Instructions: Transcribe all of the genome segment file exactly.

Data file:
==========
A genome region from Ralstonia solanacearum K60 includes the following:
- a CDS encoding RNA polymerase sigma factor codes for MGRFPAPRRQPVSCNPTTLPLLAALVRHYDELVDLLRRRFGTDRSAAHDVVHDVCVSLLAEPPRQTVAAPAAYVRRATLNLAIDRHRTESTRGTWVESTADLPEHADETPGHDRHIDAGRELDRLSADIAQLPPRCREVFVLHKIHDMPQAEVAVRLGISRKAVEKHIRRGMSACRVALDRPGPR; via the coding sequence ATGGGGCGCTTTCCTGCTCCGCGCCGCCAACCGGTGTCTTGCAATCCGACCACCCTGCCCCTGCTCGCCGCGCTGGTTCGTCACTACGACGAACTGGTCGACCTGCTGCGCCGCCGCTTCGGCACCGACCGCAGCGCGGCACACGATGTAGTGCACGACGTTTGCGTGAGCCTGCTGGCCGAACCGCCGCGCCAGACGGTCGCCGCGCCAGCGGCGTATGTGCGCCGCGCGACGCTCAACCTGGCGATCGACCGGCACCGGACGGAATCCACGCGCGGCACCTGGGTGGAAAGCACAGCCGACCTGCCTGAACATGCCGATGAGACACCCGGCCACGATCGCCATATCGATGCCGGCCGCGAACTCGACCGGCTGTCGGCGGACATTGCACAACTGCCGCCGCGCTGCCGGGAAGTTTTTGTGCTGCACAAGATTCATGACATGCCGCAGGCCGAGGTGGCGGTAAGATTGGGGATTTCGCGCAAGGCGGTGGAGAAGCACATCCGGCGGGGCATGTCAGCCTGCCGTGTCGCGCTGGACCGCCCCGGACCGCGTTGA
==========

A genome region from Ralstonia solanacearum K60 includes the following:
- a CDS encoding RNA polymerase sigma factor codes for MGRFPAPRRQPVSCNPTTLPLLAALVRHYDELVDLLRRRFGTDRSAAHDVVHDVCVSLLAEPPRQTVAAPAAYVRRATLNLAIDRHRTESTRGTWVESTADLPEHADETPGHDRHIDAGRELDRLSADIAQLPPRCREVFVLHKIHDMPQAEVAVRLGISRKAVEKHIRRGMSACRVALDRPGPR; via the coding sequence ATGGGGCGCTTTCCTGCTCCGCGCCGCCAACCGGTGTCTTGCAATCCGACCACCCTGCCCCTGCTCGCCGCGCTGGTTCGTCACTACGACGAACTGGTCGACCTGCTGCGCCGCCGCTTCGGCACCGACCGCAGCGCGGCACACGATGTAGTGCACGACGTTTGCGTGAGCCTGCTGGCCGAACCGCCGCGCCAGACGGTCGCCGCGCCAGCGGCGTATGTGCGCCGCGCGACGCTCAACCTGGCGATCGACCGGCACCGGACGGAATCCACGCGCGGCACCTGGGTGGAAAGCACAGCCGACCTGCCTGAACATGCCGATGAGACACCCGGCCACGATCGCCATATCGATGCCGGCCGCGAACTCGACCGGCTGTCGGCGGACATTGCACAACTGCCGCCGCGCTGCCGGGAAGTTTTTGTGCTGCACAAGATTCATGACATGCCGCAGGCCGAGGTGGCGGTAAGATTGGGGATTTCGCGCAAGGCGGTGGAGAAGCACATCCGGCGGGGCATGTCAGCCTGCCGTGTCGCGCTGGACCGCCCCGGACCGCGTTGA